Thundercat, Purity Ring and More Release New Music: What You Should Listen to Today

There's a staggering amount of new music released every Friday—so much so that it can be overwhelming to try and keep up. Luckily, we're here to help. Every week, Newsweek will highlight a handful of albums that are hitting streaming services, so you can always be up to date on the most exciting new releases.

All Time Low, Wake Up, Sunshine (Fueled By Ramen)

All Time Low have always leaned more into the "pop" side of pop-punk throughout their career, but the foursome have also proved many times over that they're capable of writing songs that transport listeners back to times of teenage debauchery and carefree days, when their biggest worry might have been how they'd sneak out of their parents' house to see their girlfriend or boyfriend. And even though ATL's members are in their early 30s now, the bits of Wake Up, Sunshine that we've heard so far are reminiscent of the type of pop-punk that poured out of high-school parking lots in the late 2000s.

Thundercat, It Is What It Is (Brainfeeder)

Thundercat is back with a funky new album that fluctuates between being silly and upbeat (like on the nerdy lead single "Dragonball Durag"), and being contemplative about the loss of the artist's best friend, Mac Miller (like on the Ty Dolla $ign- and Lil B-featuring "Fair Chance"). The singular musician, whose real name is Stephen Lee Bruner, processes Miller's death on a number of tracks, as he told the New York Times. "Things became a bit realer to me. I was faced with a choice—to either follow suit or figure it out. And I guess this is me trying to figure it out," he told the Times. Bruner reckons with those life changes on songs like "King of the Hill," which has him wondering, "How this ends, we'll never know."

Thundercat performs during Dave Chappelle's Block Party on August 25, 2019 in Dayton, Ohio. Stephen J. Cohen/Getty

Purity Ring, WOMB (4AD)

Purity Ring's third album exemplifies the electronic-pop duo's artful take on pop music, with songs that really don't sound far off from those by chart-toppers like Katy Perry, whom the group co-wrote three songs with for her 2017 album, Witness. WOMB's closing track, "stardew," uses apocalyptic imagery to narrate a lost love, but the mid-tempo tune sounds genuinely radio-ready. Despite it being five years since Purity Ring's previous album, vocalist Megan James can still infuse a song with her signature gravitas, thanks to her haunting voice and the pair's cosmic-sounding lyrics. "Lying in the dark with a wake curled over my head/In all my blood, I'd rather be found, oh, my recklessness/Thunder of the fury of peace," she sings on "pink lightning."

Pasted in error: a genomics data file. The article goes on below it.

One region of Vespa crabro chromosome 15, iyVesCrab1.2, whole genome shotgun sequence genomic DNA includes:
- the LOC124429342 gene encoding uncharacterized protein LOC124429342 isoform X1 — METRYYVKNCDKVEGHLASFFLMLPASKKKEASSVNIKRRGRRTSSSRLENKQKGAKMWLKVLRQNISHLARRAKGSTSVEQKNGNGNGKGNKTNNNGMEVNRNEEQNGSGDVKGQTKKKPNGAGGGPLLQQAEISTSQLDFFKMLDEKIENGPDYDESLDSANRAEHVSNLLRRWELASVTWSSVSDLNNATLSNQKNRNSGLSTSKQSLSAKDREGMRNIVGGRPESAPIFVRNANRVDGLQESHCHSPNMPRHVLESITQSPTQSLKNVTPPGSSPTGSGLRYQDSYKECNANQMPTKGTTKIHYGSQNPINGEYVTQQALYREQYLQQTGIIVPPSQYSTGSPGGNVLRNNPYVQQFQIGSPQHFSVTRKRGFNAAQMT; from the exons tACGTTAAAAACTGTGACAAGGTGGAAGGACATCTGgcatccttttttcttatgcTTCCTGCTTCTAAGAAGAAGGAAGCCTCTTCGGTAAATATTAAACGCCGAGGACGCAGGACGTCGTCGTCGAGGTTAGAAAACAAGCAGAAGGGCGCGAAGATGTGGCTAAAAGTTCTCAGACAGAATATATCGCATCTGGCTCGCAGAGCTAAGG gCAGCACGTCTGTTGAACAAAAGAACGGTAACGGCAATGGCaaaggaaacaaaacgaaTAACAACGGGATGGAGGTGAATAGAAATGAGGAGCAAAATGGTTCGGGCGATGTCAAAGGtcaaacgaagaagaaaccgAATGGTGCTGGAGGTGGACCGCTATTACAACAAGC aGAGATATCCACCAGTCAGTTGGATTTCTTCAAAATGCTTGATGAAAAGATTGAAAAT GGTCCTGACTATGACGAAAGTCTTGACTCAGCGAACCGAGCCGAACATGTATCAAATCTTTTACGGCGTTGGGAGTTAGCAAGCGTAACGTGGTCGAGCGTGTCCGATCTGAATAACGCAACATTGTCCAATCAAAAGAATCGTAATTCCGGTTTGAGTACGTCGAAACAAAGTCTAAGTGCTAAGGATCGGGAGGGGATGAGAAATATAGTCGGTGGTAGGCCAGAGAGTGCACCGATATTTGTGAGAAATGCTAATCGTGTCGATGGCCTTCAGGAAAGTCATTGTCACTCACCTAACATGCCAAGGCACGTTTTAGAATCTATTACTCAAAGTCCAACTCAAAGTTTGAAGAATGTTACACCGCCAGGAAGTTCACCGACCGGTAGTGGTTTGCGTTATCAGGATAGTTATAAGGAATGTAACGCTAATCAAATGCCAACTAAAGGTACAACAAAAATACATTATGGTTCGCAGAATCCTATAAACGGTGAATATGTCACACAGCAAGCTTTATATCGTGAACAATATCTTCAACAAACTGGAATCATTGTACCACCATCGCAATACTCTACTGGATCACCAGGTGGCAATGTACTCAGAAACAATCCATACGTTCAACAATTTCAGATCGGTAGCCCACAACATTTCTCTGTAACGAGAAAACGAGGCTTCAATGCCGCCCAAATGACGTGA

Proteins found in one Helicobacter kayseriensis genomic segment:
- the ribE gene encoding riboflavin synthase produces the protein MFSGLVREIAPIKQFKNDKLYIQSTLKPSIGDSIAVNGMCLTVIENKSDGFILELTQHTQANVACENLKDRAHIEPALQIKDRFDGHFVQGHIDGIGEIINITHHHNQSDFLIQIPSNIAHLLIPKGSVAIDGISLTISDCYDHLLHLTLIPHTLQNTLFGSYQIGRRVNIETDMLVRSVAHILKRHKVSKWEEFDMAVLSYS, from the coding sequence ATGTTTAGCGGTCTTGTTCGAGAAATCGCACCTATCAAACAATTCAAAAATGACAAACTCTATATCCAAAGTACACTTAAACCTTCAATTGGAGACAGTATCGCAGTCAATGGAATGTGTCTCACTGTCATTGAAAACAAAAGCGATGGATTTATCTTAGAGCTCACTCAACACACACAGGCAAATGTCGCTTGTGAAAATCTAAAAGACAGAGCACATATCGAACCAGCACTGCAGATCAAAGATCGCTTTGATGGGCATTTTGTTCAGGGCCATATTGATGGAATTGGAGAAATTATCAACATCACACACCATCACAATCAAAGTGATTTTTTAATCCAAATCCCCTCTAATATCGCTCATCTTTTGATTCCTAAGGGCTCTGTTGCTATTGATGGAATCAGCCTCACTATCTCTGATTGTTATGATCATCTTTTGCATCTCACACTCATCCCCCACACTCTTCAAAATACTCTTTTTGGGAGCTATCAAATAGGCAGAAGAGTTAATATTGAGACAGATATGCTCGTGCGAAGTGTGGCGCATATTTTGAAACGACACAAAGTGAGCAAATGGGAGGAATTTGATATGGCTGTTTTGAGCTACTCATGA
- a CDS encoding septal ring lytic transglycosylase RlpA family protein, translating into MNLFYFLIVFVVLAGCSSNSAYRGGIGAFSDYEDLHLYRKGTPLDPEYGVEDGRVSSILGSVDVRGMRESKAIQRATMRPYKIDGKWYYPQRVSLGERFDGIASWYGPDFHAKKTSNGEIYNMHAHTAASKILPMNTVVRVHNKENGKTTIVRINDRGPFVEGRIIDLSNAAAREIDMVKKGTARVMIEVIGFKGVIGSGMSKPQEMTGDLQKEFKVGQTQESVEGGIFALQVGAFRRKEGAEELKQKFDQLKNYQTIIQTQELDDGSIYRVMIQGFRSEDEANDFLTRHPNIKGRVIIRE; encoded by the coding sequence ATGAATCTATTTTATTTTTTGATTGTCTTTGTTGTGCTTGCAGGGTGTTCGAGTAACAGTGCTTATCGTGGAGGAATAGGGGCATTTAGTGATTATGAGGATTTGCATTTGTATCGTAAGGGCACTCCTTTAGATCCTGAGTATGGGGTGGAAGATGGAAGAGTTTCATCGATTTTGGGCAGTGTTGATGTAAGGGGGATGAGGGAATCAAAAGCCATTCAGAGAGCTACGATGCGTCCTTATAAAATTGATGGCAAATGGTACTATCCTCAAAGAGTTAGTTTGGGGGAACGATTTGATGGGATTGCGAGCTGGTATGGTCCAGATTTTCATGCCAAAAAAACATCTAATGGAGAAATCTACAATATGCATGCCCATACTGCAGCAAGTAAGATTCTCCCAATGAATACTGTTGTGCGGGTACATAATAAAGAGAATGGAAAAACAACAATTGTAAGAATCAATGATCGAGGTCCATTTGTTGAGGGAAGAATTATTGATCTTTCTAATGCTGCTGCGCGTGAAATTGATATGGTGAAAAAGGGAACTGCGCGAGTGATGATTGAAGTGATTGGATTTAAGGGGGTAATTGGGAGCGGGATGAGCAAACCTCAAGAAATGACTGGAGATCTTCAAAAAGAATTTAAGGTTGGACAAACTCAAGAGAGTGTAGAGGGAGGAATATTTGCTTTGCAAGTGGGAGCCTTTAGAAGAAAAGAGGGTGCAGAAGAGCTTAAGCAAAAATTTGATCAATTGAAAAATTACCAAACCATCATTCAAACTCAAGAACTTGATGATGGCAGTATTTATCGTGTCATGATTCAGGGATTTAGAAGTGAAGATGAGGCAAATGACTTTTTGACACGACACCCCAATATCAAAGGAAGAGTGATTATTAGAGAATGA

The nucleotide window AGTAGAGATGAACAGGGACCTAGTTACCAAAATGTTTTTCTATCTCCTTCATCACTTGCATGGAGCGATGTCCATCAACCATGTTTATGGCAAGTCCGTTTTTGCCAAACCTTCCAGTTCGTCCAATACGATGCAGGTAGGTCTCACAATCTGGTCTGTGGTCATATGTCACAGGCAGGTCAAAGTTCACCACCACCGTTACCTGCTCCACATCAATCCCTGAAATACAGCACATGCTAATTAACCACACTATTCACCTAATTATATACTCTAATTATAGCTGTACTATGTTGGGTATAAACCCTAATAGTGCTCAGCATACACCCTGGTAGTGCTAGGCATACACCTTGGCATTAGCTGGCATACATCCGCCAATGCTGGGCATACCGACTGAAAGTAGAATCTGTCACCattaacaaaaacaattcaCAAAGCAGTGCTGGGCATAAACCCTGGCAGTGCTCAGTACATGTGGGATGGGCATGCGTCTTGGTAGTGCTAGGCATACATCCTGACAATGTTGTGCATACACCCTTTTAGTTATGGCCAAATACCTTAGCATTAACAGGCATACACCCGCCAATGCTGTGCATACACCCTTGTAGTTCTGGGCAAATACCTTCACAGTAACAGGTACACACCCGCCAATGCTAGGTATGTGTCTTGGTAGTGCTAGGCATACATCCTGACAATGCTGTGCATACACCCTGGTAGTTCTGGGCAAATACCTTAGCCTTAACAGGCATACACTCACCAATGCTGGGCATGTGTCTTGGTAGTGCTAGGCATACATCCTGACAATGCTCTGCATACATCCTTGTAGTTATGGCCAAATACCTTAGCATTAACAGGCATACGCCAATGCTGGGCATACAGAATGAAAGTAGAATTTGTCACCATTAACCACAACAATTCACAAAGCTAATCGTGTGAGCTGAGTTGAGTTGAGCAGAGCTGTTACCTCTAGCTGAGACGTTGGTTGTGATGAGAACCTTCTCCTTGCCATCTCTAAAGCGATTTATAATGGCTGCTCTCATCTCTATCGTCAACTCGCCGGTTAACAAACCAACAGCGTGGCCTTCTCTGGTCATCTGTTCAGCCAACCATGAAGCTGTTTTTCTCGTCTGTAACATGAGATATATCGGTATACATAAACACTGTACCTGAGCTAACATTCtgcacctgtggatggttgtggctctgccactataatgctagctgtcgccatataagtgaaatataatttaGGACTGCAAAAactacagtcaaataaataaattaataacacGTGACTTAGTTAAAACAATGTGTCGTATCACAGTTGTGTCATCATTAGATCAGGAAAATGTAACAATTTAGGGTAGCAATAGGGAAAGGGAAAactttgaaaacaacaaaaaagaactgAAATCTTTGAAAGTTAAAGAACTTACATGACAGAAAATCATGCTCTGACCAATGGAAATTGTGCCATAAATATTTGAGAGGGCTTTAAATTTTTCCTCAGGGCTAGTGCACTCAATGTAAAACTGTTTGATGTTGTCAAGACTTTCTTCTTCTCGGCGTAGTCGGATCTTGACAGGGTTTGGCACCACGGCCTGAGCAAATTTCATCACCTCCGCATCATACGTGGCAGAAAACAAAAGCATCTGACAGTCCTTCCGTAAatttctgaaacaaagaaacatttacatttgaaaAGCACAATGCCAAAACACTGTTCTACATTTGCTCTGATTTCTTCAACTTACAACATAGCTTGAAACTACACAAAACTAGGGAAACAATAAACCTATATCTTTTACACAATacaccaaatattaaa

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Megan James of Purity Ring performs during Fortress Festival on April 30, 2017 in Fort Worth, Texas. Cooper Neill/Getty

Yves Tumor, Heaven to a Tortured Mind (Warp)

Genre-bending producer Yves Tumor seamlessly transitions between gospel, funk, classic rock and electronic music on Heaven to a Tortured Mind. Tracks like "Kerosene" (which boasts guests vocals from Diana Gordon) and "Dream Palette" and "Romanticist" take samples from prog-metal band Uriah Heep, R&B singer Wille Hutch, and Roy Harper and Jimmy Page, respectively, to drop listeners into a smoky, soulful, '70s club scene.

Empress Of, I'm Your Empress Of (Terrible)

For Loreley Rodriguez's third album under the Empress Of moniker, the alternative-pop mastermind continues to hypnotize listeners. She layers punchy synths with latin rhythms to add even more personality to songs that are already suited for the dance floor, like "Give Me Another Chance" and "Love Is a Drug." Where previous Empress Of albums declared Rodriguez the empress of herself and Us, this new album, I'm Your Empress Of, clearly wants to conquer your individual psyche with its experimental earworms.

Melkbelly, PITH (Wax Nine/Carpark)

Melkbelly's sophomore album is a noisy and often chaotic exploration of loss. "Revisiting emotionally challenging moments or significant social interactions helps shed light on confusing feelings for me. Lyrically, grief gave way to considering life," vocalist Miranda Winters said about the album in a press release. The Chicago quartet play songs about trying to recreate conversations with the dead ("LCR") or seeing their lost friends in everyday places ("Little Bug"). Still, throughout the album, Winters shares a series of vignettes that recall more pleasant memories, like going to music festivals and shoe shopping in "Stone Your Friends," or the summer romance that's detailed on "Kissing Under Some Bats."